Part Three: Chapter 29
Light diffused through the dusty atmosphere: a light too feeble to overcome the piercing radiance of the brighter stars yet strong enough to deny the weaker audience. The sun had long been swallowed by the western horizon, and now the hour of twilight was upon Gethod. Darkness would soon engulf all that firelight couldn’t stave off—and all that the uncorrupted heart couldn’t defend against.
The streets were empty. The shops were closed. Whether the citizens had fled to the countryside after the coup or had barricaded themselves within their homes, Dragan knew not. Nor did he care. He was sick at heart; and worst of all, the thing that was gnawing at his soul—the heavy feeling at the end of his throat—was unidentifiable to him. Was it guilt? Remorse? Shame? There’d been a time when infamy and fame were as indistinguishable to the DoomBringer as right and wrong…when all that’d mattered to him was that his name would outlive his mortal self…that his legend would endure the test of time. Whom hadn’t he betrayed, abandoned, or killed in that endeavor? What was different on this occasion?
He contemplated these questions as he stood alone, peering into the failing light atop the guard tower, high above the settlement below. The wind blew strands of dark hair across his chiseled face, and he reached over and pulled his cloak’s cowl closer to his neck. There was something new in the air this night. It had an alien smell. A distinctive taste. He felt it on his skin and within his chest.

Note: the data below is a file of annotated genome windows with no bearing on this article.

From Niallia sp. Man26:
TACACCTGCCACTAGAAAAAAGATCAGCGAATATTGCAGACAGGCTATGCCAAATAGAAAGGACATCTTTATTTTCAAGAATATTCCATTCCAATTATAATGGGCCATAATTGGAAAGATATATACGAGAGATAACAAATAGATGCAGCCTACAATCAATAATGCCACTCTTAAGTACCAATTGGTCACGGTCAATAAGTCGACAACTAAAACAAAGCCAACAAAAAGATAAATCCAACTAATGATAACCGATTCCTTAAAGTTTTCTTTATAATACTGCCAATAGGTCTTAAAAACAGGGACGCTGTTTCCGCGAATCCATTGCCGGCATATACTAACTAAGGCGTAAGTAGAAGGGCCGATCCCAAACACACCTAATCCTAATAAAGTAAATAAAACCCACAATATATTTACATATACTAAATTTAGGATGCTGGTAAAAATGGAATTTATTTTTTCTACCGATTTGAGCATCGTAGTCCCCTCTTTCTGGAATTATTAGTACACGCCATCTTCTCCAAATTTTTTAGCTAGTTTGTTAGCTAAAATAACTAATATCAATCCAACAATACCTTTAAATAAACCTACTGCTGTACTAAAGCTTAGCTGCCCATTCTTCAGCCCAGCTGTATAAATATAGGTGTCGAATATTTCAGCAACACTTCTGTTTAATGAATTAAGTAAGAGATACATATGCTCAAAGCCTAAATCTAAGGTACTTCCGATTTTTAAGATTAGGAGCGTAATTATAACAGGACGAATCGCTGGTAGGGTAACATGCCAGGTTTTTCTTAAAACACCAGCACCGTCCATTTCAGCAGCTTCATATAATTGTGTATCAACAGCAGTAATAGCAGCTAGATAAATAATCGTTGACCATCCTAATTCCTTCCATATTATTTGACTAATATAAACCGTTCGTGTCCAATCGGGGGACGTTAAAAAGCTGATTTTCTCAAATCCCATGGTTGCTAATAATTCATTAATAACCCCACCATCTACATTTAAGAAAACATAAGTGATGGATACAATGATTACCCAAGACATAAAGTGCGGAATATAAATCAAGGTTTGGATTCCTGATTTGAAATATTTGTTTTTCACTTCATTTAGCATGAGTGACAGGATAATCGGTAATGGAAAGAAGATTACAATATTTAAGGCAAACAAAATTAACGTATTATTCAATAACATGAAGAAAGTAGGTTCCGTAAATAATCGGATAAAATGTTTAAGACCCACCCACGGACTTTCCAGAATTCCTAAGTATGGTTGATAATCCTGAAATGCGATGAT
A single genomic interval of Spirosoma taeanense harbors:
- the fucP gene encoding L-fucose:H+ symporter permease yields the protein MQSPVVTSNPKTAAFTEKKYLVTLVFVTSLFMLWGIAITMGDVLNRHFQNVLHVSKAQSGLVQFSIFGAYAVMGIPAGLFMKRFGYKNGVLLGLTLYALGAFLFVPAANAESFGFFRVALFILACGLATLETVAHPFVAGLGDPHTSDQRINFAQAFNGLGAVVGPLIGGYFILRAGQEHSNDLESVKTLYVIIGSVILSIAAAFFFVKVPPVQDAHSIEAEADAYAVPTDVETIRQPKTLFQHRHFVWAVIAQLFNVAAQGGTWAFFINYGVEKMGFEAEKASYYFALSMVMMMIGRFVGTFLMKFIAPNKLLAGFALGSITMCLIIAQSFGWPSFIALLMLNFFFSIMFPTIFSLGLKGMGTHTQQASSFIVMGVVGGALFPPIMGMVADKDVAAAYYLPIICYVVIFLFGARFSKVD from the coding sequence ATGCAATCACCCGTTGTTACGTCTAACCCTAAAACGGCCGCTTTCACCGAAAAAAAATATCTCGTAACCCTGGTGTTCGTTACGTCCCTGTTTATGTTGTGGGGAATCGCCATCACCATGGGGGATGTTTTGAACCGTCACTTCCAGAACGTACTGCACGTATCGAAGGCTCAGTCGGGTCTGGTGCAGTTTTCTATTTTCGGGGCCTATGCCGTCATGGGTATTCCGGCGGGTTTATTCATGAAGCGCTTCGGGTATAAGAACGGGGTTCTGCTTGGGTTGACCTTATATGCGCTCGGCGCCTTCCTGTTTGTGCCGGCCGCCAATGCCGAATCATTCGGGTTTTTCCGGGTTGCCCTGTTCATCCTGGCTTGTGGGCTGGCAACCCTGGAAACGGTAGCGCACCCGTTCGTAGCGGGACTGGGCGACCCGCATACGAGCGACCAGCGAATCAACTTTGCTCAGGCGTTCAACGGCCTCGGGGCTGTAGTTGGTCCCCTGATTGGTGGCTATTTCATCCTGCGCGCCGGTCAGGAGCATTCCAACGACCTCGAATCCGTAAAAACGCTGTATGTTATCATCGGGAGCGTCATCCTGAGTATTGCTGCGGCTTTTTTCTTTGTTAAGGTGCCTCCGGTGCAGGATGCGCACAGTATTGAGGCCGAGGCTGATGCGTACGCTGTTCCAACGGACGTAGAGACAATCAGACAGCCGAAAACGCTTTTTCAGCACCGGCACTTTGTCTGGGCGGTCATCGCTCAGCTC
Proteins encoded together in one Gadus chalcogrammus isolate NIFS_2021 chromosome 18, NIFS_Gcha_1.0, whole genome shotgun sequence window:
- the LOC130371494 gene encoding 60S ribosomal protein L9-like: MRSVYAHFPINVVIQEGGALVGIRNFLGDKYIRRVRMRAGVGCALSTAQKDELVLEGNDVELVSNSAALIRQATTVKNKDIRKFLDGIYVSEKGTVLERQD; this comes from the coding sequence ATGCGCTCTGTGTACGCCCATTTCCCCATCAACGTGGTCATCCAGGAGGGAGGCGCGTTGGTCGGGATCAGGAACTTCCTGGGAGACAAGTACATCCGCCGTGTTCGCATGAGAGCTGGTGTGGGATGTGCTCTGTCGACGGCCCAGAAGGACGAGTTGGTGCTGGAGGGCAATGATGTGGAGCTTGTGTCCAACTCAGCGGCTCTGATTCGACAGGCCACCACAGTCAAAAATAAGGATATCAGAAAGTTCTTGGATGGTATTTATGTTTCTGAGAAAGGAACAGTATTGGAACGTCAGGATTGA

Fall was approaching. And soon the winter after, he mused—but that thought went beyond merely the weather.
Two birds were perched atop the palisade beneath him. They sang a sad song—or so Dragan fancied as he strained to hear it over howling winds rushing through the lonesome streets. Streets that will soon be filled again. He recalled the report from this morning. “Tomorrow or the next at latest,” Ashkelī had brought the news to his captain, “…we’ll be under siege. The remnants of the Ithiros in Mardotha have returned, and their ranks are now bolstered by militia from all corners of this land. Yet there’s still time to withdraw, lord. Not all routes are cut off…”
Dragan had known all along this would happen, but the flight that Ashkelī had made no qualms of suggesting wasn’t even an option—not if they were to hold true to his mother’s plans. Indeed, the main purpose of this mission was a distraction. Saedus desired Deserus Oen’s Ithirian allies removed and elsewhere occupied, making it easier to pit her army against the Sinians. At first this aim had been somewhat of a relief to Dragan: at least hiding behind these walls was better than her demanding him to take up arms against his former companions on the battlefield. But was not being there to protect them from her any better than cutting them down himself? And sitting idle for any length of time was certainly not his forte. Already a great restlessness was upon him. His entire being ached to heed Ashkelī’s advice and lead the Haxûdī swiftly away.